Subversion and Submission: Gender and Sexuality in Khaled Hosseini’s And the Mountains Echoed
Sex and gender are very problematic concepts, as in many languages they are referred to using the same word. Now a days, everybody knows that sex is biological whereas gender is a social construct. In poststructuralism, gender came to be considered as a cultural construct. Society attributes certain gender roles as typical to men and women, and the “deviants” from this pattern are branded as tainted. Gender is something that evolves through performance. Sexuality differs from both, being the expression or representation of sexual desire and orientation. Patriarchy has constituted the “natural” principle that the people of opposite gender are attracted to each other for the fulfilment of desire. Hence, heterosexuality becomes the practice of patriarchy to perpetuate the politics of male domination. The present paper tries to explore Khaled Hosseini’s novel And the Mountains Echoed in the light of these concepts of gender and sexuality. It analyses how the traditional Afghan society has forced human beings to stick to the normative gender roles and sexualities. Minor sexualities were not at all identified as existing, leading to the existence of veiled selves within accepted appearances.
Keywords: Gender, sexuality, heteronormativity, queer, ecriture feminine
Gender, as known to everybody, is a social construct that categorises all human beings with its binary notions of male-female. This binary nature of sex/gender system has long since been questioned by writers and theorists. As Helene Cixous contends: “Men and women are caught up in a web of age-old cultural determinations that are almost unanalyzable in their complexity” (“Sorties” 83). Gender has come to be accepted as performative through the works of Judith Butler like Gender Trouble. Sexuality differs from both sex and gender, being the expression of sexual desire and orientation. Patriarchy has constituted the “natural” principle that the people of opposite gender are attracted to each other for the fulfilment of desire. Hence, heterosexuality becomes a practice of the patriarchy to perpetuate the politics of male domination. The works of gender and queer theorists like Judith Butler, Eve Kosofsky Sedgwick and Sharon Marcus have exposed the culturally attributed primacy of heterosexuality and explored the existence of queer desire. Sexual minorities are marginalised identities in literature, where not many instances of a favourable treatment towards them is seen throughout the entire literature of all cultures. Hegemonic heterosexuality regulates and negotiates the approach to non-normative sexualities, making heteronormativity the accepted practice.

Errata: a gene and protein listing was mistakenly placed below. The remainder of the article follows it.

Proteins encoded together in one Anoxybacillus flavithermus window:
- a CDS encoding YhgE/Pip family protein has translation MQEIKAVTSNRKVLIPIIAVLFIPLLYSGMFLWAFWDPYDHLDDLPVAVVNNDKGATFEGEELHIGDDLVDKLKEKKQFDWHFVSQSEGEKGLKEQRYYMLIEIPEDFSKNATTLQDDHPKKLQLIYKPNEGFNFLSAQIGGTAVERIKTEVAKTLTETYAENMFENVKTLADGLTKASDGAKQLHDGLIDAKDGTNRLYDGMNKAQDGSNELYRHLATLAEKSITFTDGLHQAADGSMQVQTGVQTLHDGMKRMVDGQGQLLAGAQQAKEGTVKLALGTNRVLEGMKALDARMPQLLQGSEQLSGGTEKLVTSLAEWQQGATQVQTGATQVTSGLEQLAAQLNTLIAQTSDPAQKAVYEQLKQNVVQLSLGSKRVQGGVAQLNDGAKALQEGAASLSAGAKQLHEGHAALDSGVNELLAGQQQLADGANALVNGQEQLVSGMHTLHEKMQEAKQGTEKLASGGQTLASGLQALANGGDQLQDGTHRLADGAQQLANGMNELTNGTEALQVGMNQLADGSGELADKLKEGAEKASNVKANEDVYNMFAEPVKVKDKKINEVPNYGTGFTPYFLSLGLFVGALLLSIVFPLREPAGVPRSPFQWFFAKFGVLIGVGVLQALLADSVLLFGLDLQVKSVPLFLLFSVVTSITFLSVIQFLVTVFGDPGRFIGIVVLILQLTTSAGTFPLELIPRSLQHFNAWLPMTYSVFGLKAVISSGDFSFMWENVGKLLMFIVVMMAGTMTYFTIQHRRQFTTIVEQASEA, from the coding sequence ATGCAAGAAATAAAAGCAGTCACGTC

Khaled Hosseini is an Afghan by origin, currently living in the USA, owing to the turbulent situations in Afghanistan following the Soviet invasion of the country. Noted for his portrayal of Afghan history, culture and society in his early novels like The Kite Runner and A Thousand Splendid Suns, Hosseini attempts to explore the bond of love and relationships in his third novel And the Mountains Echoed. On the surface level a novel that deals with the bond of love between a brother and sister, And the Mountains Echoed is much more than that. It takes us through many paths connecting character to character from place to place, leading us even to the hidden secrets lying in the dark corners of their hearts.
The present paper explores how the rigid societal norms regarding gender roles force people to submissively accept the conventional cultural practices related to marriage and family life, even if they are not inclined to it. It also probes into the identity issues regarding sexuality and how the persons themselves hide it from the world’s eye without coming out as they fear being ostracised. It analyses how the societal norms play a destructive role in the lives of Mr Suleiman Wahdati and Nila Wahdati, where they are compelled forcibly to abide by its norms. The paper enquires their responses to the regulating clutches of patriarchal society in their lives.
Patriarchy has been a universalising force that helped in fixing the binary notions of gender roles in society. As Butler states: “The very notion of ‘patriarchy’ has threatened to become a universalising concept that overrides or reduces distinct articulations of gender asymmetry in different cultural contexts” (Gender 45). It encourages and endorses typical manifestations of male and female roles. Those who fail to stick to the traditional gender roles or appearance are susceptible to face ostracism from the patriarchally constituted societies. Nila’s infamy as she is not a person sticking to the stipulated gender roles results in her father trying to intimidate her, her mother-in-law abusing her, and even servants like Zahid talking ill of her, whereas she is a loveable person with a kind heart ready to help others. Educated women have always resisted patriarchy everywhere, which were categorised as outbursts of insanity. The greatest accusation was that “she had no nang and namoos, no honor, and that though she was only twenty she had already been ‘ridden all over town’ like Mr Wahdati’s car” (93). The worst of her crimes was that she did not attempt to deny this allegation. The patriarchal society would have been happy if she denied everything and covered her real self behind a mask. But Nila chose to be honest to herself, basking in the glory of her womanhood, celebrating her sexuality and writing poems about it.